He makes multiplying by mutliples of tens and hundreds simple. All students need to do is circle the basic fact. Find the product. Count the zeros and then add them to the answer.

Here is the PowerPoint presentation I use during class.

Multiplying By Multiples of 1...

Once students practice a little while, it becomes second nature. It makes estimating with mutliplication a breeze.

Saturday, October 27, 2012

Popping about the Properties of Multiplication

Properties, properties. So many to teach and so little time. Not to mention what an abstract concept it is for students to understand. Here are some tricks I use when teaching the properties of multiplication:

1. Commutative- Before I start I have students use a Thesaurus to find lots of synonyms for the word talk. We make a word web of all of the words. One of the words is always communicate. We talk about what communicate means. It means to say something by talking, writing, using sign language.... Then I show the problem 4 x 3= and I ask them what is another way we can say the same problem...3 x 4. We can show that the 2 problems communicate the same thing like this 4 x 3=3 x 4. Since the two are communicating the same things we say that they are the Commutative Property-the order in which you multiply two factors does not matter the product will always be the same.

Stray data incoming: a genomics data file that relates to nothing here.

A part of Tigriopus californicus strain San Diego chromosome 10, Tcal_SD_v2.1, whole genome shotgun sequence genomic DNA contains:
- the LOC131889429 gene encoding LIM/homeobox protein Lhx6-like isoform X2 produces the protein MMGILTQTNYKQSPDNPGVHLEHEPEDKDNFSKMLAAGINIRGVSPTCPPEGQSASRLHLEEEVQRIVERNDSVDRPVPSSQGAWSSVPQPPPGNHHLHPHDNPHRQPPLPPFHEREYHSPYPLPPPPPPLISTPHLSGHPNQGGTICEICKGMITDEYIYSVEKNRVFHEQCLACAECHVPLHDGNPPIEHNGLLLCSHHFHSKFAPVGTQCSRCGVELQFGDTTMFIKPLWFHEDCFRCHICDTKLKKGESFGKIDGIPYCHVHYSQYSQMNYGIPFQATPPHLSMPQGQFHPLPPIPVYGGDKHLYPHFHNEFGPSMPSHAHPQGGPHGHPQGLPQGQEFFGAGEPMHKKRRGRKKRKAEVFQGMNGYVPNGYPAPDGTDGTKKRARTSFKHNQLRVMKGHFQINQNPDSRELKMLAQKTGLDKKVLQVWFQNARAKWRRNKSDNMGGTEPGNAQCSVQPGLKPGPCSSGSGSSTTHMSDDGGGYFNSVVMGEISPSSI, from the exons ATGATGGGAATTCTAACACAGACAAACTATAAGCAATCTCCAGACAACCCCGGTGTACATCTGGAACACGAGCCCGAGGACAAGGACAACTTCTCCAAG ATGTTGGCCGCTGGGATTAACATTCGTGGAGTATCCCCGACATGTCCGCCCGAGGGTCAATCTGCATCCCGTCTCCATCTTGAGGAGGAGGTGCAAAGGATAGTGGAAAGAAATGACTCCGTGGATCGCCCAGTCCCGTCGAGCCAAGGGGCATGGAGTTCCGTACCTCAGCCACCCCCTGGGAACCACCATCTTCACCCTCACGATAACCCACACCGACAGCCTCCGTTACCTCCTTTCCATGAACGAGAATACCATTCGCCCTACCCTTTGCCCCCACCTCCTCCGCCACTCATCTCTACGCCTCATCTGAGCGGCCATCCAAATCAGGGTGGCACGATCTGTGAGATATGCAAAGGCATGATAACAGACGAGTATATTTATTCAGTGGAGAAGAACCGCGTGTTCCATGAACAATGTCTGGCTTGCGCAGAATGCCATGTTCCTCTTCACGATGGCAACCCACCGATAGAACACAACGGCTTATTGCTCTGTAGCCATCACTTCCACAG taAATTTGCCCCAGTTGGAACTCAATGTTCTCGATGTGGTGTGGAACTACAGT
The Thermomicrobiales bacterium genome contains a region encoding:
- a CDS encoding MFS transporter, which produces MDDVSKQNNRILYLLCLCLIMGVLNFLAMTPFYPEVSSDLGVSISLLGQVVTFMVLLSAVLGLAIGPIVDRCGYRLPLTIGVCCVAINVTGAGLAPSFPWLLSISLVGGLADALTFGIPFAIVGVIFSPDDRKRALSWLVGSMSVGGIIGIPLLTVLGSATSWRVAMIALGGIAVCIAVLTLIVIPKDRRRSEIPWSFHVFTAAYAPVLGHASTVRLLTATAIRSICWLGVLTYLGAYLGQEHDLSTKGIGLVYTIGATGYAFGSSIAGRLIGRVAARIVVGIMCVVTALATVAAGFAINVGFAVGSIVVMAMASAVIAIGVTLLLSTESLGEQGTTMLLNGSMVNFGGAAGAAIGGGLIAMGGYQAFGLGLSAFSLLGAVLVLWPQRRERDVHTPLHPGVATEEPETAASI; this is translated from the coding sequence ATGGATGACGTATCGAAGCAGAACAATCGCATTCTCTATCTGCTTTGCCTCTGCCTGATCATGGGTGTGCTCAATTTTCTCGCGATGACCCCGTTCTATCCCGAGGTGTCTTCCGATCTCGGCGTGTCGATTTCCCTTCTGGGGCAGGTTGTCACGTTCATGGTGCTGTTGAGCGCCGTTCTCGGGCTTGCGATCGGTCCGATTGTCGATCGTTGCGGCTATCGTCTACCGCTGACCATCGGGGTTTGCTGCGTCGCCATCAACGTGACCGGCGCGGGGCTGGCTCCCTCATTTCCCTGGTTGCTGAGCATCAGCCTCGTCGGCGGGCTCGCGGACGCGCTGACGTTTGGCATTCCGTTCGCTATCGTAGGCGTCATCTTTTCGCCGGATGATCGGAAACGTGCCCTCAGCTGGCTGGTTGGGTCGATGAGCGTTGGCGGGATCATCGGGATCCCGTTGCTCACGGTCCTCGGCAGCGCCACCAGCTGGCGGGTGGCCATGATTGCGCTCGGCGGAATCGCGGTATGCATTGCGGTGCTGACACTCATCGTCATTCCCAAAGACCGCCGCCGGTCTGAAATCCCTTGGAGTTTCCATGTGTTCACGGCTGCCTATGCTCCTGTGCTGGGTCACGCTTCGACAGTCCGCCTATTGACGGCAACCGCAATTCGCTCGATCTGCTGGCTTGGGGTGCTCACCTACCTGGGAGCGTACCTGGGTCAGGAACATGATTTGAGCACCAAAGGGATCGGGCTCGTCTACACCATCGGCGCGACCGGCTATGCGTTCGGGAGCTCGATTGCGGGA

2. Associative- We start by talking about friends. Friends are the people we choose to be with. When we are on the playground or in the lunchroom, we group ourselves with our friends. Another word for grouping is associating. We associate with our friends. Associate means to group. When we multiply 3 or more numbers, we can't multiply all of them at the same time so we group them or associate them. To show the grouping or associating, we use parentheses to show which numbers we are grouping together first: 3 x (5 x 6)=3 x 30=90. The Associative Property says that it does not matter which two numbers you group together or associate first, the answer will still be the same. We show the Associative Property like this: 3 x (5 x 6) = (3 x 5) x 6. When we are multiplying the factors 3, 5, and 6, it does not matter which two we group or associate together first. When we find the final product, the answer will always be the same.

3. Identity-I like to talk about secret identities. The kids really get into it: Spiderman is Peter Parker, Batman is Bruce Wayne, Superman is Clark Kent, Hannah Montana is Miley Cyrus....They are not two different people. They are the "1" and the same person. Their secret identities (Peter, Bruce, Clark, Miley) are their real identities. It is who they are and adding a costume or a wig does not change who they are. The Identity Property of multiplication shows that a number can stay the same when we multiply it by a certain factor. Then I show them the following facts: 4x0=0, 4x1=4, 4x2=8, 4x3=12. Which one allowed the 4 to keep its identity? 4x1=4. The identity property states that any number multiplied by a factor of 1 stays the same.